Who Loses When a Country Puts Citizenship Up for Sale?

Published: 5/Jan/2018
Source: New York Times

Comoro Islands is a tiny East African country with stunning white beaches, a large active volcano and a population just shy of 800,000. Some 150,000 Comorans live in metropolitan France, which governed the Comoros until 1975. In the United Arab Emirates, an estimated 40,000 people carry Comoran passports, too.

The Comorans in the Emirates, however, do not speak their country’s language. They do not resemble the islanders physically or culturally. They were not born there; they have never been there. In fact, until recently, these Comorans were legally stateless, or bidoon.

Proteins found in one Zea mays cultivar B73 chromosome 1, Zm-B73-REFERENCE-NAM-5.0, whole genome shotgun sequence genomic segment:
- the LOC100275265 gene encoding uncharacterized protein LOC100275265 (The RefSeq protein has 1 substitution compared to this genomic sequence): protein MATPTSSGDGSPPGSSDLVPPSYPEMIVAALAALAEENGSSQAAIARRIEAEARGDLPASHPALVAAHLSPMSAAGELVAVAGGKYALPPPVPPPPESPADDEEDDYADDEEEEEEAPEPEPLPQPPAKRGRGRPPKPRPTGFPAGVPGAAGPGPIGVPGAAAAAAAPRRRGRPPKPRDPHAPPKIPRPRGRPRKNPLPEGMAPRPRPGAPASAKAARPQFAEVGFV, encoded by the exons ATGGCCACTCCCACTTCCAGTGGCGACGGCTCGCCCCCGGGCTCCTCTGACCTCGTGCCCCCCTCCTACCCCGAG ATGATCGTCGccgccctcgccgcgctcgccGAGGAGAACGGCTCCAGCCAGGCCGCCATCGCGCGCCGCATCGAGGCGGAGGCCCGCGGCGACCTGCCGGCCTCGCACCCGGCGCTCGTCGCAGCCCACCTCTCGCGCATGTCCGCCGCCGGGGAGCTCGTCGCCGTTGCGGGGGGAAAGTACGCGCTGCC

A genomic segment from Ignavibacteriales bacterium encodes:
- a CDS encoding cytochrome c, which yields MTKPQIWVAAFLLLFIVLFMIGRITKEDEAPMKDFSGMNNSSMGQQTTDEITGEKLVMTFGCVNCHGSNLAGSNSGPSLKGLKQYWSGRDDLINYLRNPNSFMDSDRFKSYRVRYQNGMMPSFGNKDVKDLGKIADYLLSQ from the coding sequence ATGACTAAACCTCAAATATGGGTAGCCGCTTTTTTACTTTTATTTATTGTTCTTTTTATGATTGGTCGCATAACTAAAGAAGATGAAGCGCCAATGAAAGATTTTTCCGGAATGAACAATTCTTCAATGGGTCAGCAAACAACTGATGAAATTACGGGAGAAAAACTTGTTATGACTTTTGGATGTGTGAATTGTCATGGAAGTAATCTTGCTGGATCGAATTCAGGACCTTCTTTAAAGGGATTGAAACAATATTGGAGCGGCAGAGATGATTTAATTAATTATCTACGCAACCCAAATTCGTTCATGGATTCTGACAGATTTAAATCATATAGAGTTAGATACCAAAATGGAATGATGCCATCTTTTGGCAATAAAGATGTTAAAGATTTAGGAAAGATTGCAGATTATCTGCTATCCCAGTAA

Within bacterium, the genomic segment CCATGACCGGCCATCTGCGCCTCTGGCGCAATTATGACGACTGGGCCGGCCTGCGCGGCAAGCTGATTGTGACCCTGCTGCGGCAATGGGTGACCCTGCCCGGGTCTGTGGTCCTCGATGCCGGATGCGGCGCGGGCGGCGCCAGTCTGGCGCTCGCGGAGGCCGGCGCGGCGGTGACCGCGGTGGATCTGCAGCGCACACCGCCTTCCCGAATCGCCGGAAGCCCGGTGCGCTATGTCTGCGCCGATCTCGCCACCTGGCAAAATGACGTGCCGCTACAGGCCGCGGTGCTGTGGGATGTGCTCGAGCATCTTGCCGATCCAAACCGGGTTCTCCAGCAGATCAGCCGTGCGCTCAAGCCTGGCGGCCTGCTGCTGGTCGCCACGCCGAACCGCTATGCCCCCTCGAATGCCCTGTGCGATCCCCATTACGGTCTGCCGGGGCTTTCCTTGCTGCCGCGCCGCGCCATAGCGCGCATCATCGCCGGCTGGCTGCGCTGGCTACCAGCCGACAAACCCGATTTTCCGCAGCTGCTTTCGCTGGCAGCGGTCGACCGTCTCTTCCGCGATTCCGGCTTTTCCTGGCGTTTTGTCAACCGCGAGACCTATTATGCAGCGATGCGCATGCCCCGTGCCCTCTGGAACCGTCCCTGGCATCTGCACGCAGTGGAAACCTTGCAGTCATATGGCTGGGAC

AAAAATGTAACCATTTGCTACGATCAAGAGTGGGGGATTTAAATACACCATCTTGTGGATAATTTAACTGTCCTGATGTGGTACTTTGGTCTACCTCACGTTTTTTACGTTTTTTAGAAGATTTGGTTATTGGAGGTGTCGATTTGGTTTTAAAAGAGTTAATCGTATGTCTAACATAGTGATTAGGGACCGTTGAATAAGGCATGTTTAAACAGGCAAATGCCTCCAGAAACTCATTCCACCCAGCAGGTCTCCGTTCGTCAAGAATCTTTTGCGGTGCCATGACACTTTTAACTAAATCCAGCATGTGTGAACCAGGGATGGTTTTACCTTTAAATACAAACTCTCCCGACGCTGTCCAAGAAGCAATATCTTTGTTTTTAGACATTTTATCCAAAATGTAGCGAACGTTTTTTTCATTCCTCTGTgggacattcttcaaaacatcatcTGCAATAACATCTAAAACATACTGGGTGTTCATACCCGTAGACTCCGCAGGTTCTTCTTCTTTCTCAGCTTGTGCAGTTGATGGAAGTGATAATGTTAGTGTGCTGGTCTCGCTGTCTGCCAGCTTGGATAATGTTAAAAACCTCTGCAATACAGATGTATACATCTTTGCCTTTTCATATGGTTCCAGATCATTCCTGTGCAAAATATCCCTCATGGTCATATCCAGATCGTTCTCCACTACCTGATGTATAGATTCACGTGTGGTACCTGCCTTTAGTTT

The bidoon — the word is Arabic for “without” — mainly come from families who lived in the region but were never counted in censuses because of their tribal affiliation, their level of literacy, their ethnic origin or their access to state officials. The Emirati government has not released census data about the number of bidoon; estimates range from 20,000 to 100,000.

Read further: https://www.nytimes.com/2018/01/05/opinion/sunday/united-arab-emirates-comorans-citizenship.html

Themes: Apatridie, Cartes d’identité et passeports, Naturalisation et le mariage
Regions: Comores
Year: 2018